Serious Eats: Recipes

Sack Lunch: Mung Bean Noodles with Dulse and Crushed Peanuts

For a month or two now I have been searching for an Asian or Asian-y noodle dish that would make a nice lunch. A few candidates didn't pan out, and the one that did was a soup, which I know some people don't care to bother packing up for work. Finally, though, Deborah Madison came through with her refreshing salad of chilled mung bean noodles with dulse and crushed peanuts from Vegetarian Cooking for Everyone.

I'm afraid it looks as if this week is going to be rainy in New York, but for those of you with happier weather, this is just the thing to eat outside on a warm day: cool, full of bright flavors, satisfying without being heavy. I liked the generous dose of raw ginger, but people who find that kind of thing overwhelming might want to start with 1 teaspoon and work their way up. I also added a few dashes of soy sauce and would not have minded a little more spice; maybe I'll leave the jalapeƱo seeds in next time. This noodle salad keeps in the refrigerator for four or five days, in my experience, and travels quite well: last week I enjoyed it on an airplane while everyone else made do with a doll-sized bag of pretzels.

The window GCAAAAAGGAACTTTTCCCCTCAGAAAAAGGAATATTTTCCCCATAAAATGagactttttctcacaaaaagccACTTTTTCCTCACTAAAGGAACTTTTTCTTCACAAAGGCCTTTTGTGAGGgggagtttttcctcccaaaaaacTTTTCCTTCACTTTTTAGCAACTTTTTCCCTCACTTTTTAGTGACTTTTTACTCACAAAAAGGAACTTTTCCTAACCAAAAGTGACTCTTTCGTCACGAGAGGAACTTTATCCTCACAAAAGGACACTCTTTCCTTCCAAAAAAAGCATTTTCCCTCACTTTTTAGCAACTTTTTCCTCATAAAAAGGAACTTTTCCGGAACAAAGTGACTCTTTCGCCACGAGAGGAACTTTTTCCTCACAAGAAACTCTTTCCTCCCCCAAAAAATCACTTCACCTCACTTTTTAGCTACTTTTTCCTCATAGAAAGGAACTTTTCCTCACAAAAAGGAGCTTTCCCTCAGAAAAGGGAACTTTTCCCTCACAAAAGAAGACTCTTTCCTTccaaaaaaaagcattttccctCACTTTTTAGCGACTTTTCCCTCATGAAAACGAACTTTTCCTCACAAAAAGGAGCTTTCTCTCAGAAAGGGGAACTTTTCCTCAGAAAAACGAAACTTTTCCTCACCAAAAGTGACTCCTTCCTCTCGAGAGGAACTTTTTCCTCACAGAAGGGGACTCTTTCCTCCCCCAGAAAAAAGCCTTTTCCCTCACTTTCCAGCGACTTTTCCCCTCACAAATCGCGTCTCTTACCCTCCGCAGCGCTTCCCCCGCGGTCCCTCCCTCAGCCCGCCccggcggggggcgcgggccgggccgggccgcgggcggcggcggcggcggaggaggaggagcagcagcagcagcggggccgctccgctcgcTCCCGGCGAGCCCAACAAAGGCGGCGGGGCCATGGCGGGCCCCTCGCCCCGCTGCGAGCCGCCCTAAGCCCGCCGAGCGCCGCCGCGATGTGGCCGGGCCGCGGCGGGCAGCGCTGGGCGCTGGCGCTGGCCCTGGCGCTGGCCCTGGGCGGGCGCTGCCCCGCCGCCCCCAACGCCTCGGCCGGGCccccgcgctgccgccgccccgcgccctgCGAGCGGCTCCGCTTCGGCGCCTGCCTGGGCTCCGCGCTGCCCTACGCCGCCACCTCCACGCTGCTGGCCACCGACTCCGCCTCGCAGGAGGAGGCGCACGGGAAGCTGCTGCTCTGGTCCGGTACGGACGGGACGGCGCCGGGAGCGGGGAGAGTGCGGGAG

Mung bean noodles (which are apparently also called cellophane noodles; I have trouble keeping my Asian noodles straight) are long and very skinny and come tangled in nests. Instead of being boiled they just get a quick soak in hot water. Dulse is a dark red seaweed that you will find in a packet. I may have over-soaked mine, since it seemed to disappear into the noodles instead of packing the punch promised by Madison and the packet. Either way, eating seaweed is bound to make you feel super-healthy and virtuous; everyone should give it a shot.

About the author: Robin Bellinger recently escaped a career in book publishing, which was cutting into her cooking time. Now she's a freelance editor and can bake bread on Tuesday afternoon if she feels like it. She lives in Midtown Manhattan with her husband and blogs about cooking and crafting at home*economics.

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